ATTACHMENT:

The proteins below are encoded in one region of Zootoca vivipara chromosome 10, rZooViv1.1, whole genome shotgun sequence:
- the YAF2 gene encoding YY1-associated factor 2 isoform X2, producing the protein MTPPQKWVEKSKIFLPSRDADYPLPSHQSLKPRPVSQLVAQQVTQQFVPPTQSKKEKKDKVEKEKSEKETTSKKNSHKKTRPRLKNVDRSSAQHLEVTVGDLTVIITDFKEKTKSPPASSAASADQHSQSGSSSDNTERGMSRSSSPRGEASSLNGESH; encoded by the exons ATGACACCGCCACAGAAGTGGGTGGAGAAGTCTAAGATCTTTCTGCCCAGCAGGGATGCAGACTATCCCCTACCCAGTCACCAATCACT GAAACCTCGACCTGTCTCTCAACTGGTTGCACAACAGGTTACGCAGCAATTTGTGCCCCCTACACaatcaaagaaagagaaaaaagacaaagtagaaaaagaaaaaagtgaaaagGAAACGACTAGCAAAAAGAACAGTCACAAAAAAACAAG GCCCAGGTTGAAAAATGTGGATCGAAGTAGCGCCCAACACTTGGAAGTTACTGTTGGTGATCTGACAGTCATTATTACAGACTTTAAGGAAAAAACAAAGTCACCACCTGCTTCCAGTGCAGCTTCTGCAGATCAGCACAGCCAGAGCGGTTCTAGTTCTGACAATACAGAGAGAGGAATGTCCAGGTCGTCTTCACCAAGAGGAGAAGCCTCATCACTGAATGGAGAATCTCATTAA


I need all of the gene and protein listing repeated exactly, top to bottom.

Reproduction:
The proteins below are encoded in one region of Zootoca vivipara chromosome 10, rZooViv1.1, whole genome shotgun sequence:
- the YAF2 gene encoding YY1-associated factor 2 isoform X2, producing the protein MTPPQKWVEKSKIFLPSRDADYPLPSHQSLKPRPVSQLVAQQVTQQFVPPTQSKKEKKDKVEKEKSEKETTSKKNSHKKTRPRLKNVDRSSAQHLEVTVGDLTVIITDFKEKTKSPPASSAASADQHSQSGSSSDNTERGMSRSSSPRGEASSLNGESH; encoded by the exons ATGACACCGCCACAGAAGTGGGTGGAGAAGTCTAAGATCTTTCTGCCCAGCAGGGATGCAGACTATCCCCTACCCAGTCACCAATCACT GAAACCTCGACCTGTCTCTCAACTGGTTGCACAACAGGTTACGCAGCAATTTGTGCCCCCTACACaatcaaagaaagagaaaaaagacaaagtagaaaaagaaaaaagtgaaaagGAAACGACTAGCAAAAAGAACAGTCACAAAAAAACAAG GCCCAGGTTGAAAAATGTGGATCGAAGTAGCGCCCAACACTTGGAAGTTACTGTTGGTGATCTGACAGTCATTATTACAGACTTTAAGGAAAAAACAAAGTCACCACCTGCTTCCAGTGCAGCTTCTGCAGATCAGCACAGCCAGAGCGGTTCTAGTTCTGACAATACAGAGAGAGGAATGTCCAGGTCGTCTTCACCAAGAGGAGAAGCCTCATCACTGAATGGAGAATCTCATTAA